In 2018, Samson commissioned the composition of eight new works for solo bassoon by composers from across the continent of Africa. This culminated in a 50-minute multi-media recital, which she has performed in Chicago and Stevens Point, Wisconsin. It is her hope to also eventually perform this recital in various locations within Kenya and Tanzania. With her commission and the  recital, she strives to perform, create awareness, and add music to the bassoon repertoire written by Black composers, which is historically lacking.

Leslie Smith III headshotLeslie Smith III (Baldwin)

Leslie Smith III is an oil-based painter. His studio practice is centered on using abstraction to communicate the human experience. Smith received his BFA from the Maryland Institute College of Art and received his MFA from Yale University School of Art. His work can be found in the permanent collections of the High Museum of Art and the Virginia Museum of Fine Art. Recent exhibitions include the Museum of Contemporary Art Denver, Maus Contemporary in Birmingham, AL, and Galerie Isabelle Gounod in Paris along with exhibitions in Madrid and New York City.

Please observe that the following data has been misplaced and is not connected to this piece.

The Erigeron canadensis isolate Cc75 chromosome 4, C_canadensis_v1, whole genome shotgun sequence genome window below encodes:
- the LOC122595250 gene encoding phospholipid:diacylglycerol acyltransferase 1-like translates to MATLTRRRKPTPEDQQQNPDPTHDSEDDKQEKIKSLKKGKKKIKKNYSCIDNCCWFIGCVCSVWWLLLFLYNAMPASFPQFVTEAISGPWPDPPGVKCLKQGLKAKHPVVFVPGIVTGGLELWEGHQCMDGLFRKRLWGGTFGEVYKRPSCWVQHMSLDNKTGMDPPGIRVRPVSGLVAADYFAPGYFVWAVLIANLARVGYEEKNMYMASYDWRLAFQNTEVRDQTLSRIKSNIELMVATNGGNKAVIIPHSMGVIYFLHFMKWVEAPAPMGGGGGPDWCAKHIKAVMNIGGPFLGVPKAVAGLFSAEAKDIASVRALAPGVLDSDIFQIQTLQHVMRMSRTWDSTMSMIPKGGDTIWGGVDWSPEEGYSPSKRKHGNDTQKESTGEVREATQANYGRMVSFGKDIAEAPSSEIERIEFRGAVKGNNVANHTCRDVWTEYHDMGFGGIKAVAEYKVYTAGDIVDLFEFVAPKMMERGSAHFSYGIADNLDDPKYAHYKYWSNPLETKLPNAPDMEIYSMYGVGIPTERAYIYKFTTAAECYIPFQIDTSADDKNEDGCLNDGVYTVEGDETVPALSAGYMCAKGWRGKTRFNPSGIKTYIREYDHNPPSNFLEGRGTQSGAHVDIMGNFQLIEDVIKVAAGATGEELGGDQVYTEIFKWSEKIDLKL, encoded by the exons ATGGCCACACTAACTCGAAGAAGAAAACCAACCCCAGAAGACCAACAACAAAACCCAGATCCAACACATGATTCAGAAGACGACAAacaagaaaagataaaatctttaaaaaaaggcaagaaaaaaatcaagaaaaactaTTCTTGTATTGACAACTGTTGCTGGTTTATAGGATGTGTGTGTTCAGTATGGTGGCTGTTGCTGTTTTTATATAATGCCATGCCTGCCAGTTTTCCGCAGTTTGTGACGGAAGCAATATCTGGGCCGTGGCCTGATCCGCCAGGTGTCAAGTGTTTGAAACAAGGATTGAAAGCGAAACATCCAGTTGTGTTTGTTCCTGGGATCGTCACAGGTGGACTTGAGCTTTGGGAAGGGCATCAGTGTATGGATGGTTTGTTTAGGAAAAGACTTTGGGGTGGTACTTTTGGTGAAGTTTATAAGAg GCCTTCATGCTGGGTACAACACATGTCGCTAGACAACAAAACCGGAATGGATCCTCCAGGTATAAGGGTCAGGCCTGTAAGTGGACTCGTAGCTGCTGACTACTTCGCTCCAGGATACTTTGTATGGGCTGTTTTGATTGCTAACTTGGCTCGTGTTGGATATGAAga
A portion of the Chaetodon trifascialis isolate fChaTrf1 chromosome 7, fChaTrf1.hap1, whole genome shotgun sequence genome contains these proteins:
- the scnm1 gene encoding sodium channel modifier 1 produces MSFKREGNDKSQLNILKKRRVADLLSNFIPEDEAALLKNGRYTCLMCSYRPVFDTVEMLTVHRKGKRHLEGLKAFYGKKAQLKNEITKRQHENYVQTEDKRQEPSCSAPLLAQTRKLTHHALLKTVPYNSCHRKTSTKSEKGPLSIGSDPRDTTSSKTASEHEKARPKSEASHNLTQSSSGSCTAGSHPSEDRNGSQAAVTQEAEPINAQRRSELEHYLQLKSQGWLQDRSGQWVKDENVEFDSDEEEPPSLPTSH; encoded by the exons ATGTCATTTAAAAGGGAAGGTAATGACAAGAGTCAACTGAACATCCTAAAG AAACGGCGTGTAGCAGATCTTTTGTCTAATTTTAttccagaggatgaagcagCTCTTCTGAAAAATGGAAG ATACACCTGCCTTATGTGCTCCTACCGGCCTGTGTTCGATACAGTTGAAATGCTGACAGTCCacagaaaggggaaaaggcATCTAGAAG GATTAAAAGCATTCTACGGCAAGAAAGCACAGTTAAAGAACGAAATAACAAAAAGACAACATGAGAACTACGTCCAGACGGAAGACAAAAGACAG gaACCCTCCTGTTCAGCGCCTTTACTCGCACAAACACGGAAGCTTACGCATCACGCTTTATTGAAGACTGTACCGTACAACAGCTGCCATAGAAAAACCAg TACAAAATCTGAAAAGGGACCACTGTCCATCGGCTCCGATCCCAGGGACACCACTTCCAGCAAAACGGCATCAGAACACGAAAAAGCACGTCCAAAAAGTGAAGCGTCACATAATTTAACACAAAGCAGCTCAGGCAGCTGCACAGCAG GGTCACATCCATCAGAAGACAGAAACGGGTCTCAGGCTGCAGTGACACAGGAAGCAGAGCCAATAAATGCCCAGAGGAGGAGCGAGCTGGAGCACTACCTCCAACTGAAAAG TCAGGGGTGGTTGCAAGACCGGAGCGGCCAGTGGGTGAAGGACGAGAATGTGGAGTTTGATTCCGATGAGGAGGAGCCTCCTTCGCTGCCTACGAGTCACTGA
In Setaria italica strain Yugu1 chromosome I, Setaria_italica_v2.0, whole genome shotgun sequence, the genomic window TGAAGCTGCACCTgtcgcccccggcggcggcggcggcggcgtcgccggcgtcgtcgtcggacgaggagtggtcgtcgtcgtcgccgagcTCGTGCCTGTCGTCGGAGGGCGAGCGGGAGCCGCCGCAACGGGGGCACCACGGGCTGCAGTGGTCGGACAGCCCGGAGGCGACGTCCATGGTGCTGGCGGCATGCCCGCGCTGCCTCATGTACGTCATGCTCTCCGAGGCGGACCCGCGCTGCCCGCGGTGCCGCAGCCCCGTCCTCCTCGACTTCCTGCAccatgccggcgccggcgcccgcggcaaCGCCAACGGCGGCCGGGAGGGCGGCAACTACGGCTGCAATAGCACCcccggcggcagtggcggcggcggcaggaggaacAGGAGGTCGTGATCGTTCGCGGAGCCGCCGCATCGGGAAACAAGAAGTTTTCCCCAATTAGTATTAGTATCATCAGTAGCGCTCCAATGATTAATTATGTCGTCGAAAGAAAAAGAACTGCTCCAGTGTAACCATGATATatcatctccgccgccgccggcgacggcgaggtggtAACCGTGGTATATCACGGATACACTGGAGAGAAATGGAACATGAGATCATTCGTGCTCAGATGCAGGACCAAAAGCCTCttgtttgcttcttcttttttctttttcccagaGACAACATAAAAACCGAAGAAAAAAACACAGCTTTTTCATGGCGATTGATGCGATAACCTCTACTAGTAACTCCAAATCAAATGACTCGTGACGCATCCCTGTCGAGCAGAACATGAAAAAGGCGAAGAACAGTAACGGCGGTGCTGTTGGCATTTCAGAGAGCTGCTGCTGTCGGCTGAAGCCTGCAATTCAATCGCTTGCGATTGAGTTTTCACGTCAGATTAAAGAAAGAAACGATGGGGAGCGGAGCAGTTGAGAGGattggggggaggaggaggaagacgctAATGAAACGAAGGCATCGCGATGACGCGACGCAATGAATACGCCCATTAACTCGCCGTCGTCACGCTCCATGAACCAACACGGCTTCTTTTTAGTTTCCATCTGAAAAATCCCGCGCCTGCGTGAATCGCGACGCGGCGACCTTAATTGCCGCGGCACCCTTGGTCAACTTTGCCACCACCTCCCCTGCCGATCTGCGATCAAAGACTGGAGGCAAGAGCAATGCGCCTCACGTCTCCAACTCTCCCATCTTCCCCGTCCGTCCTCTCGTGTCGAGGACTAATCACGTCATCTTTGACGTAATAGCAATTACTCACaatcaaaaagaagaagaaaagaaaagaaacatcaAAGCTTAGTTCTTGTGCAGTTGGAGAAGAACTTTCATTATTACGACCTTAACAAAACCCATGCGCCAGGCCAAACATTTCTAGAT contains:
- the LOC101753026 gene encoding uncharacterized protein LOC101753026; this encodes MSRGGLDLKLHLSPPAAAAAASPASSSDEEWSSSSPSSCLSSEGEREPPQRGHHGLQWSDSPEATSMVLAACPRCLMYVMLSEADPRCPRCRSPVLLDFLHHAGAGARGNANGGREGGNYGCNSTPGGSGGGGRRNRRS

This award will help Smith create a series of abstract paintings that includes industrial materials to expand, challenge, and alter the perception of what defines a “painting.” The purpose of this project is to empower an audience to evaluate contemporary abstraction, its relationship to race, culture, and identity. Smith’s series of “Bilateral Gestures” will emphasize African American contributions to the field with expectations of different sensibilities than those offered by first and second generation African American abstractionists.

Fred Stonehouse headshotFred Stonehouse (Creative Arts)

Fred Stonehouse’s work has been variously characterized as neo-surrealism, fabulism, magic realism, and pop surrealism. He had his first solo show in Chicago in 1983 and his work is shown on a regular basis at the Carl Hammer Gallery in Chicago, Howard Scott Gallery in New York, and at the Koplin/DelRio Gallery in Los Angeles. Besides domestic exhibitions, he has exhibited in Germany, Italy, Mexico, and the Netherlands. He has been the recipient of an NEA Arts Midwest Grant and the Joan Mitchell Foundation Individual Artists Grant and was the subject of a mid-career retrospective at the Museum of Wisconsin Art in 2015. He received his BFA from UW­-Milwaukee and began the academic aspect of his career in 2006.